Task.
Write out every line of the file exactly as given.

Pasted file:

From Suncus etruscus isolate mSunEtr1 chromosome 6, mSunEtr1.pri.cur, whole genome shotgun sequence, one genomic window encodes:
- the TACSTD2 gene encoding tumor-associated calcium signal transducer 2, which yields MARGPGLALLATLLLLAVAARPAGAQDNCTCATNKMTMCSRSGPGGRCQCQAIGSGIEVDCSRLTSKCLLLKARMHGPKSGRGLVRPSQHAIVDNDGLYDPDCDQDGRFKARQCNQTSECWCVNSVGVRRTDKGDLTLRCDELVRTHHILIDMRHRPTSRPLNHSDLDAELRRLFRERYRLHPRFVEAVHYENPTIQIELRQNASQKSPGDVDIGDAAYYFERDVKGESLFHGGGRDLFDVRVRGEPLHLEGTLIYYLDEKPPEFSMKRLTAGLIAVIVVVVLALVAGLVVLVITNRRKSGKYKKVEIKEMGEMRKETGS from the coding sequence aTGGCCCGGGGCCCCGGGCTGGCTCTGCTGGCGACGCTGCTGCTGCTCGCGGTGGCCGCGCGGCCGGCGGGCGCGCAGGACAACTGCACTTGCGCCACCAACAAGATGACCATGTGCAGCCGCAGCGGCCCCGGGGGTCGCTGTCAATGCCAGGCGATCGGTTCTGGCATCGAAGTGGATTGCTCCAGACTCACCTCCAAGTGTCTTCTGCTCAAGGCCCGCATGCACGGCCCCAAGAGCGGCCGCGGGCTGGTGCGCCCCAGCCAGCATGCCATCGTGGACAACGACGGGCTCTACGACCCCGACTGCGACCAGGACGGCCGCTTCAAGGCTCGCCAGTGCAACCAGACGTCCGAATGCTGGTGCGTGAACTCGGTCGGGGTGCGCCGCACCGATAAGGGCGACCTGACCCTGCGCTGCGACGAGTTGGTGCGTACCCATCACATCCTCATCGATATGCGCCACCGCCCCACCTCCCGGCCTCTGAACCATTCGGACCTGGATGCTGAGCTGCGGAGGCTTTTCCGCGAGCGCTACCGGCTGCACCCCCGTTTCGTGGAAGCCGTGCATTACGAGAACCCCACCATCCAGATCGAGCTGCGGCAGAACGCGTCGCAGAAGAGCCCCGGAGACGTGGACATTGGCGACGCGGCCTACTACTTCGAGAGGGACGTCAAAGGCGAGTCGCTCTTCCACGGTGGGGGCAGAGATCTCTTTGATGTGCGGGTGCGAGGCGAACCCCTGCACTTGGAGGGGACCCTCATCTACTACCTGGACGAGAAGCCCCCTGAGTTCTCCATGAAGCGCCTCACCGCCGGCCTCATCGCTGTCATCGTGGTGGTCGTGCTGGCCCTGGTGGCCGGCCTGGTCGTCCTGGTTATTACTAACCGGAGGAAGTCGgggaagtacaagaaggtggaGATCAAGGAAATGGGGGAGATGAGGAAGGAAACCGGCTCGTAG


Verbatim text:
From Suncus etruscus isolate mSunEtr1 chromosome 6, mSunEtr1.pri.cur, whole genome shotgun sequence, one genomic window encodes:
- the TACSTD2 gene encoding tumor-associated calcium signal transducer 2, which yields MARGPGLALLATLLLLAVAARPAGAQDNCTCATNKMTMCSRSGPGGRCQCQAIGSGIEVDCSRLTSKCLLLKARMHGPKSGRGLVRPSQHAIVDNDGLYDPDCDQDGRFKARQCNQTSECWCVNSVGVRRTDKGDLTLRCDELVRTHHILIDMRHRPTSRPLNHSDLDAELRRLFRERYRLHPRFVEAVHYENPTIQIELRQNASQKSPGDVDIGDAAYYFERDVKGESLFHGGGRDLFDVRVRGEPLHLEGTLIYYLDEKPPEFSMKRLTAGLIAVIVVVVLALVAGLVVLVITNRRKSGKYKKVEIKEMGEMRKETGS from the coding sequence aTGGCCCGGGGCCCCGGGCTGGCTCTGCTGGCGACGCTGCTGCTGCTCGCGGTGGCCGCGCGGCCGGCGGGCGCGCAGGACAACTGCACTTGCGCCACCAACAAGATGACCATGTGCAGCCGCAGCGGCCCCGGGGGTCGCTGTCAATGCCAGGCGATCGGTTCTGGCATCGAAGTGGATTGCTCCAGACTCACCTCCAAGTGTCTTCTGCTCAAGGCCCGCATGCACGGCCCCAAGAGCGGCCGCGGGCTGGTGCGCCCCAGCCAGCATGCCATCGTGGACAACGACGGGCTCTACGACCCCGACTGCGACCAGGACGGCCGCTTCAAGGCTCGCCAGTGCAACCAGACGTCCGAATGCTGGTGCGTGAACTCGGTCGGGGTGCGCCGCACCGATAAGGGCGACCTGACCCTGCGCTGCGACGAGTTGGTGCGTACCCATCACATCCTCATCGATATGCGCCACCGCCCCACCTCCCGGCCTCTGAACCATTCGGACCTGGATGCTGAGCTGCGGAGGCTTTTCCGCGAGCGCTACCGGCTGCACCCCCGTTTCGTGGAAGCCGTGCATTACGAGAACCCCACCATCCAGATCGAGCTGCGGCAGAACGCGTCGCAGAAGAGCCCCGGAGACGTGGACATTGGCGACGCGGCCTACTACTTCGAGAGGGACGTCAAAGGCGAGTCGCTCTTCCACGGTGGGGGCAGAGATCTCTTTGATGTGCGGGTGCGAGGCGAACCCCTGCACTTGGAGGGGACCCTCATCTACTACCTGGACGAGAAGCCCCCTGAGTTCTCCATGAAGCGCCTCACCGCCGGCCTCATCGCTGTCATCGTGGTGGTCGTGCTGGCCCTGGTGGCCGGCCTGGTCGTCCTGGTTATTACTAACCGGAGGAAGTCGgggaagtacaagaaggtggaGATCAAGGAAATGGGGGAGATGAGGAAGGAAACCGGCTCGTAG